The Trend Continues
The positive trend of the U.S. stock market continued in the first quarter with the major indices recording respectable gains. This rally was likely fueled by the $900 billion in stimulus passed in December 2020, the additional $1.9 trillion in stimulus passed in March, along with a significant drop in Covid cases nationwide. It is interesting to note that one of the sectors to lag the overall market was technology. This may not have been surprising given its strong outperformance during 2020 and the significant rise, in percentage terms, in interest rates during the quarter. As a generalization, technology companies are long-duration assets whose long-term cash flows are very susceptible to changes in interest rates. With the yield on the 10-year Treasury note nearly doubling during the quarter, many technology stocks struggled as investors rotated into areas that benefit from rising rates such as financials and industrials. As we look ahead to the rest of this year, we are paying attention to the following.
Vaccinations and Reopening
The U.S. is one of the global leaders in vaccinating its populace. This has led to a dramatic drop in the number of new infections as well as hospitalizations. It seems quite possible that all Americans who desire to be vaccinated will have the opportunity by June 30. This should drive a further reopening of the U.S. economy as restaurants increase their capacity, travel and leisure activities resume, and workers begin to slowly return to their offices. The reopening is likely to be turbo-charged by the additional discretionary income many Americans will have just received from the latest round of stimulus.
President Biden has put forth a $2.3 trillion infrastructure plan. Not surprisingly, this plan was met with a loud Bronx cheer from Republicans. Even so, if Democrats can avoid any defections from their side, the plan may become law. On Monday April 5, 2021, a top Senate official ruled that Democrats could use the fast-track budget reconciliation process for a second time this fiscal year, potentially paving the way for them to move within months to push through the plan despite Republican opposition. If so, this additional stimulus on top of the previous $2.8 trillion over the preceding 9 months, coupled with the general reopening of the economy, could result in some very strong economic growth numbers later this year.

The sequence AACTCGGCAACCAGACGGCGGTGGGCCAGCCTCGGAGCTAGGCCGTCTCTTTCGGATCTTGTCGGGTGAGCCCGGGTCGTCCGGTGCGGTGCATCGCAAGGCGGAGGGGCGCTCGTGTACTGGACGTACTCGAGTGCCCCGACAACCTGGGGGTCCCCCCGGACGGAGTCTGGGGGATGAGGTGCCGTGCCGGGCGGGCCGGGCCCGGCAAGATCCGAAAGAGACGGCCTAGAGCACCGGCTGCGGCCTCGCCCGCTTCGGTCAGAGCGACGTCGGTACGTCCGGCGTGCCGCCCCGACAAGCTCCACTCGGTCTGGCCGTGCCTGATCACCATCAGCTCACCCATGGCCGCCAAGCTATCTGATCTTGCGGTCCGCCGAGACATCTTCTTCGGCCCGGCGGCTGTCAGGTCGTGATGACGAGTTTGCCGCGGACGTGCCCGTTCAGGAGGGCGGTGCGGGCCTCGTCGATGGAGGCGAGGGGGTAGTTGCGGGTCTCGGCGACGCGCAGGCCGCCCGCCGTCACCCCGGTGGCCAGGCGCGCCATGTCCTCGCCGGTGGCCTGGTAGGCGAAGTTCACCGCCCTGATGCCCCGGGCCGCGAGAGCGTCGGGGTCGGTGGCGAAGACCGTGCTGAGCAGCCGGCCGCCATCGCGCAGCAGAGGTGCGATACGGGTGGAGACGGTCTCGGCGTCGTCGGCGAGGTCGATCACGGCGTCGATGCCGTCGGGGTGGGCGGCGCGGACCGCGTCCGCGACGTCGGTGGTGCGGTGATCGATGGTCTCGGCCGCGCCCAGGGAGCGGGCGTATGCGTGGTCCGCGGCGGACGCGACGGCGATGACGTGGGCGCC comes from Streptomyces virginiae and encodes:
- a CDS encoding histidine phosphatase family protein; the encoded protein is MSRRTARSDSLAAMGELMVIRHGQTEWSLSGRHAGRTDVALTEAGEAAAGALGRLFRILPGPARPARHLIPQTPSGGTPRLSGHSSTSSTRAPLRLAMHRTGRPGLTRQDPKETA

President Biden is proposing an increase in corporate taxes to fund his infrastructure plan. Specifically, he favors raising the corporate tax rate from 21% to 28%, thereby partially reversing the tax cuts passed in 2017 under former President Donald Trump. If corporate tax rates are increased, this will on margin negatively impact corporate earnings. A reduction in corporate profitability given the generally rich valuation of the overall stock market could pose a headwind later this year.
Federal Reserve Policy
The U.S. Federal Reserve (the Fed) has continued to message that their policy will remain very accommodative to promote a full recovery from the pandemic. For the moment, this translates into $120 billion in asset purchases per month while maintaining a zero-interest rate policy on fed fund rates. If the economy begins to run a bit hot later this year, the Fed may be forced to begin to remove the monetary stimulus it has put into place. While stimulus is a net positive for short-term economic growth, too much of a good thing could lead to unintended consequences whereby the Fed has to reverse its policy resulting in a tightening of financial conditions. That type of environment, historically speaking, can be challenging to stocks.
As a generalization, the U.S. stock market is not cheap. While one may argue it is fairly priced based on current interest rates, multiple metrics indicate the U.S. market is trading in the top decile of its historical valuation range. This does not mean valuations must immediately compress, as rates may remain low for many years. If, however, the Fed feels compelled to act to slow the economy later this year, it is quite possible we could see equity valuations come under pressure.
Thankfully, there is growing optimism around the rate of vaccinations and the reopening of the U.S. economy. This, coupled with the ongoing federal stimulus and aggressive monetary policy from the Fed, within the context of historically low interest rates, has led to a short-term “goldilocks” scenario for the U.S. stock market and economy. But alas, nothing stays the same forever. We expect the environment to begin to change later this year as the Fed may become less accommodative to the markets and economy. As such, we remain focused on buying quality companies at fair prices and shunning companies that are egregiously overvalued and/or require the current environment to remain the same to justify their valuations.
We are grateful for the trust you place in us and remain committed to helping you achieve your financial goals.